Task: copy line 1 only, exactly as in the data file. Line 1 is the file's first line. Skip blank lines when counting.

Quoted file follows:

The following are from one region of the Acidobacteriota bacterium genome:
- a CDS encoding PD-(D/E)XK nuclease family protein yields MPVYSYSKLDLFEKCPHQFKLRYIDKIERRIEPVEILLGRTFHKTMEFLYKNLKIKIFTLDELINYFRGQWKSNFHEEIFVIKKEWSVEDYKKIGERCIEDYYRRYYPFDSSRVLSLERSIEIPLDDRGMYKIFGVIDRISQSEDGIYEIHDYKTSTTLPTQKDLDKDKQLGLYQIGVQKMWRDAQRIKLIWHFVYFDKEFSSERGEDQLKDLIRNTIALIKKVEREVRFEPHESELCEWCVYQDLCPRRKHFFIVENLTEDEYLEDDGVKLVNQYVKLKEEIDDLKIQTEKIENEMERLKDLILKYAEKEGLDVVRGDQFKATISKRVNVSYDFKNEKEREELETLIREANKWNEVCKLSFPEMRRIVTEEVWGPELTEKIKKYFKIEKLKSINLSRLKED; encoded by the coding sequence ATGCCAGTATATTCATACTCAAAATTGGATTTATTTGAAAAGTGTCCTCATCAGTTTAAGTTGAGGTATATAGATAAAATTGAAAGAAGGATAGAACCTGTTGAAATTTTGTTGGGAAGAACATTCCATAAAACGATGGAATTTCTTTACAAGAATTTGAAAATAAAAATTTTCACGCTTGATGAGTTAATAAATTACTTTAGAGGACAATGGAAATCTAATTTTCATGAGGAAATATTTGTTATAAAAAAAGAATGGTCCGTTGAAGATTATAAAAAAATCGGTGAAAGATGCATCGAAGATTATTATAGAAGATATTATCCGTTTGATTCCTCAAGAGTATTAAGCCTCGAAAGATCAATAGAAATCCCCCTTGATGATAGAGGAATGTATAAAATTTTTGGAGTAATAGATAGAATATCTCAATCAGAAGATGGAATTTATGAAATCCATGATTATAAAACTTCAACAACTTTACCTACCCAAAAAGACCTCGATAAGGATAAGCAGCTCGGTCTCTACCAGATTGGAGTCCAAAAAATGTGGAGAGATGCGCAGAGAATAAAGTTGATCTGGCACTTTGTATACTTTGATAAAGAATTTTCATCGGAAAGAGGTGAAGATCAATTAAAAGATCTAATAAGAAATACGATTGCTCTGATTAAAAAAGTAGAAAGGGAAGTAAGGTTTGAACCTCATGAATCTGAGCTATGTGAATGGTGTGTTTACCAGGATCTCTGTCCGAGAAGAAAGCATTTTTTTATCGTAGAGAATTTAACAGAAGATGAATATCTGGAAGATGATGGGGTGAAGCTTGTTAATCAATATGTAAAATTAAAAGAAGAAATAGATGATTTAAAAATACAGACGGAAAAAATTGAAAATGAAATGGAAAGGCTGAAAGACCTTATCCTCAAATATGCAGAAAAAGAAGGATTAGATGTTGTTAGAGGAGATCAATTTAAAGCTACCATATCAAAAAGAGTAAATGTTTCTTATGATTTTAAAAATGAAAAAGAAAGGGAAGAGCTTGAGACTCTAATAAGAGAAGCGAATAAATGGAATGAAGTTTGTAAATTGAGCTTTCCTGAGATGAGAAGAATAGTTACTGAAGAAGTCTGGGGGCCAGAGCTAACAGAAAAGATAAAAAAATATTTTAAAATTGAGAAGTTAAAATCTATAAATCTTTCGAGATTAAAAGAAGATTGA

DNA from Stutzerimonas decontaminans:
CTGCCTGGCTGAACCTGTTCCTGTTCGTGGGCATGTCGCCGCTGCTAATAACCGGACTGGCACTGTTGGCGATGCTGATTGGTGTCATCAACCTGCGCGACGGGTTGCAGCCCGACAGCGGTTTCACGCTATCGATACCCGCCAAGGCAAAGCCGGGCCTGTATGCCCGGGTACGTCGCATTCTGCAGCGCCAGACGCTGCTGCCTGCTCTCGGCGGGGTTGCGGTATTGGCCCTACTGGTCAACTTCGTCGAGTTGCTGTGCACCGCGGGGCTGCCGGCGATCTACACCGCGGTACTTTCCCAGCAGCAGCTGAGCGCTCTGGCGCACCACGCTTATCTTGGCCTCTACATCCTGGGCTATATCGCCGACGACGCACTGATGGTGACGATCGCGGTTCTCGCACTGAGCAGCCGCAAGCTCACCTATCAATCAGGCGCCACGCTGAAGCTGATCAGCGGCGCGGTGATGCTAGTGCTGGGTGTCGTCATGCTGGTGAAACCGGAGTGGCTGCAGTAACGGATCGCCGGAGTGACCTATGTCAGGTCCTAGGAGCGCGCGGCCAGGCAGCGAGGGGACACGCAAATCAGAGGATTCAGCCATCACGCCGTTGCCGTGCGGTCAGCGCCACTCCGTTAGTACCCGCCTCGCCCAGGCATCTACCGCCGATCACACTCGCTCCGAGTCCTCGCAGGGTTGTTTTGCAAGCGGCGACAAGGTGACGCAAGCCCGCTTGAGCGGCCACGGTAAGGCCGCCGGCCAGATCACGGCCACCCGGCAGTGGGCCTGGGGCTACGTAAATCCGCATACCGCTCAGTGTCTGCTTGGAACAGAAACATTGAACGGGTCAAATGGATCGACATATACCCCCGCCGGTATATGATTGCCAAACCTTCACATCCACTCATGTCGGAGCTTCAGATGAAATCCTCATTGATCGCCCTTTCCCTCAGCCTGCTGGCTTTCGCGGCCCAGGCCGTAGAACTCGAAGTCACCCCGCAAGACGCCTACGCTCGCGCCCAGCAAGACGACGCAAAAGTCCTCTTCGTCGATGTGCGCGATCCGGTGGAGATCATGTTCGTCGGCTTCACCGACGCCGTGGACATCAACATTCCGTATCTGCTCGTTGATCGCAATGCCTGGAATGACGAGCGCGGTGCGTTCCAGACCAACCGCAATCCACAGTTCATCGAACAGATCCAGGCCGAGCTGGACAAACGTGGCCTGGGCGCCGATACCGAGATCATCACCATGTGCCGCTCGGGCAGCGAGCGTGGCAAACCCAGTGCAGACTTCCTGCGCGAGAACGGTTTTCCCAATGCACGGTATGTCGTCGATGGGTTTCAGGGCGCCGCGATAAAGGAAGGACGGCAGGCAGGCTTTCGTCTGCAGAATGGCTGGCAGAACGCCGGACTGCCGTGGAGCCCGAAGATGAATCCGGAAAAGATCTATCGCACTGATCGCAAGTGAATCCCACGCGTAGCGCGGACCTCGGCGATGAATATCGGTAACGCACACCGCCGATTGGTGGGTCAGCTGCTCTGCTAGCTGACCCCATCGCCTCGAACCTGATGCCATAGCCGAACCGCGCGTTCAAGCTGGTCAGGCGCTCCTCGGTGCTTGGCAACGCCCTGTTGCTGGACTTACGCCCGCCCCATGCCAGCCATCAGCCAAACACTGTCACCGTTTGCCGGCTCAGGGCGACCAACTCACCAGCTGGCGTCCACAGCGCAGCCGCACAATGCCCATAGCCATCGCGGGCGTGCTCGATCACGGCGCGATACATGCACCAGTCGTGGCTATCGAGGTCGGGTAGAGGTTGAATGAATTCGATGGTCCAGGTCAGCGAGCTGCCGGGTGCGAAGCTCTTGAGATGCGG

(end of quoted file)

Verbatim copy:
The following are from one region of the Acidobacteriota bacterium genome: